A paper by Shizhong Han and colleagues in the current issue of Biological Psychiatry implicates a new gene in the risk for cannabis dependence. This gene, NRG1, codes for the ErbB4 receptor, a protein implicated in synapt ...
Genetics Oct 11, 2012 | 5 / 5 (1) | 1
Schizophrenia is a complex illness; among other characteristics, sufferers often find it difficult to tell the difference between what is real and not real and have trouble thinking clearly. Its symptoms ...
Psychology & Psychiatry Oct 19, 2012 | 5 / 5 (1) | 1
(Medical Xpress)—There is a long history of research on impaired eye movements associated with schizophrenia. Using a series of simple viewing tests, researchers of a new paper in Biological Psychiatry explored the ability ...
Psychology & Psychiatry Oct 29, 2012 | 5 / 5 (1) | 0 |
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Medical research Oct 31, 2012 | 5 / 5 (1) | 0
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Johns Hopkins researchers have identified a rare gene mutation in a single family with a high rate of schizophrenia, adding to evidence that abnormal genes play a role in the development of the disease.
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Scientists have identified genetic circumstances under which common mutations on two genes interact in the presence of cocaine to produce a nearly eight-fold increased risk of death as a result of abusing the drug.
Genetics Jan 22, 2013 | 5 / 5 (1) | 0 |
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A new study, to be published in the Feb. 7, 2013 issue of the American Journal of Human Genetics, expands and deepens the biological and genetic links between cardiovascular disease and schizophrenia. Cardiovascular diseas ...
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For the first time, scientists have discovered that five major psychiatric disorders—autism, attention deficit-hyperactivity disorder, bipolar disorder, major depressive disorder and schizophrenia—share several common ...
Psychology & Psychiatry Feb 27, 2013 | 5 / 5 (1) | 0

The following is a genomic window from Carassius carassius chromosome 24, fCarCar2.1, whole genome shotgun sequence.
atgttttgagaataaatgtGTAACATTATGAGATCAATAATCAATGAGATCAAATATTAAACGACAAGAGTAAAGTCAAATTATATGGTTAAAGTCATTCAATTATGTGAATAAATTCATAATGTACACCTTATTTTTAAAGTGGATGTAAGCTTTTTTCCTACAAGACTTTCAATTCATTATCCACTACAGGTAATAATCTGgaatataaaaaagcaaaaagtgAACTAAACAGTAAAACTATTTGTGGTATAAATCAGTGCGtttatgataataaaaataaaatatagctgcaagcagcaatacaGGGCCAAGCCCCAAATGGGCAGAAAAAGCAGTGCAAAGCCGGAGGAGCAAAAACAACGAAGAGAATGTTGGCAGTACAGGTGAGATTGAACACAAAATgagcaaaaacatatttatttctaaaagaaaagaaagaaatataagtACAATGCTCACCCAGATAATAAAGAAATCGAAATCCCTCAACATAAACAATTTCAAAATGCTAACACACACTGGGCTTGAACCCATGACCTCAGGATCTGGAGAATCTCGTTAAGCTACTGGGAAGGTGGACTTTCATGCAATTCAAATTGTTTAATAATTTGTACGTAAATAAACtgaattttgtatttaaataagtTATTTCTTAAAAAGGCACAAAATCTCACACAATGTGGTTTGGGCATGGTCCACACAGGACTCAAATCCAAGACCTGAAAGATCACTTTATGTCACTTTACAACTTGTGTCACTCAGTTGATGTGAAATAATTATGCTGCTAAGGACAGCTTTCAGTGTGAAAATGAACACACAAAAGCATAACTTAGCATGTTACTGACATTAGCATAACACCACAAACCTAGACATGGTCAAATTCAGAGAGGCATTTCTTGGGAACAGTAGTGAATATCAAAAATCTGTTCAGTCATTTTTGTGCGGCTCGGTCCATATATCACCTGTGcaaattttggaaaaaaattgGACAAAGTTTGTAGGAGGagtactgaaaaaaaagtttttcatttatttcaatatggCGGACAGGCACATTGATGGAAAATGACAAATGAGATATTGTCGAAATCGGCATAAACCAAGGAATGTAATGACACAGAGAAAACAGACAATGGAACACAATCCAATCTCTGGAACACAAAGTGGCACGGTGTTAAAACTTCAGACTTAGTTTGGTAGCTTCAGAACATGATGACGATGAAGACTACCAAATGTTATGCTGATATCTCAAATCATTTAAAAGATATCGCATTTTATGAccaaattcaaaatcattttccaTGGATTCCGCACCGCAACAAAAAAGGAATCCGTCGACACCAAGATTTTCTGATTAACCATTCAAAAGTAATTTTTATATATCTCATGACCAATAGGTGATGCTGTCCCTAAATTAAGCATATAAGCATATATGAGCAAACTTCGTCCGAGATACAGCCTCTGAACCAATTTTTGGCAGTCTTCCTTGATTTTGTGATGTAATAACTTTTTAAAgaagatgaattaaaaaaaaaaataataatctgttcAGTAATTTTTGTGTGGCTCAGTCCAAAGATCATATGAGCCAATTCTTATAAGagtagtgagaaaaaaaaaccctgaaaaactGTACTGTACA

Schizophrenia (/ˌskɪtsɵˈfrɛniə/ or /ˌskɪtsɵˈfriːniə/) is a mental disorder characterized by a breakdown of thought processes and by poor emotional responsiveness. It most commonly manifests itself as auditory hallucinations, paranoid or bizarre delusions, or disorganized speech and thinking, and it is accompanied by significant social or occupational dysfunction. The onset of symptoms typically occurs in young adulthood, with a global lifetime prevalence of about 0.3–0.7%. Diagnosis is based on observed behavior and the patient's reported experiences.
Genetics, early environment, neurobiology, and psychological and social processes appear to be important contributory factors; some recreational and prescription drugs appear to cause or worsen symptoms. Current research is focused on the role of neurobiology, although no single isolated organic cause has been found. The many possible combinations of symptoms have triggered debate about whether the diagnosis represents a single disorder or a number of discrete syndromes. Despite the etymology of the term from the Greek roots skhizein (σχίζειν, "to split") and phrēn, phren- (φρήν, φρεν-; "mind"), schizophrenia does not imply a "split mind" and it is not the same as dissociative identity disorder—also known as "multiple personality disorder" or "split personality"—a condition with which it is often confused in public perception.
The mainstay of treatment is antipsychotic medication, which primarily suppresses dopamine (and sometimes serotonin) receptor activity. Psychotherapy and vocational and social rehabilitation are also important in treatment. In more serious cases—where there is risk to self and others—involuntary hospitalization may be necessary, although hospital stays are now shorter and less frequent than they once were.
The disorder is thought mainly to affect cognition, but it also usually contributes to chronic problems with behavior and emotion. People with schizophrenia are likely to have additional (comorbid) conditions, including major depression and anxiety disorders; the lifetime occurrence of substance abuse is almost 50%. Social problems, such as long-term unemployment, poverty and homelessness, are common. The average life expectancy of people with the disorder is 12 to 15 years less than those without, the result of increased physical health problems and a higher suicide rate (about 5%).
This text uses material from Wikipedia and is available under the GNU Free Documentation License.
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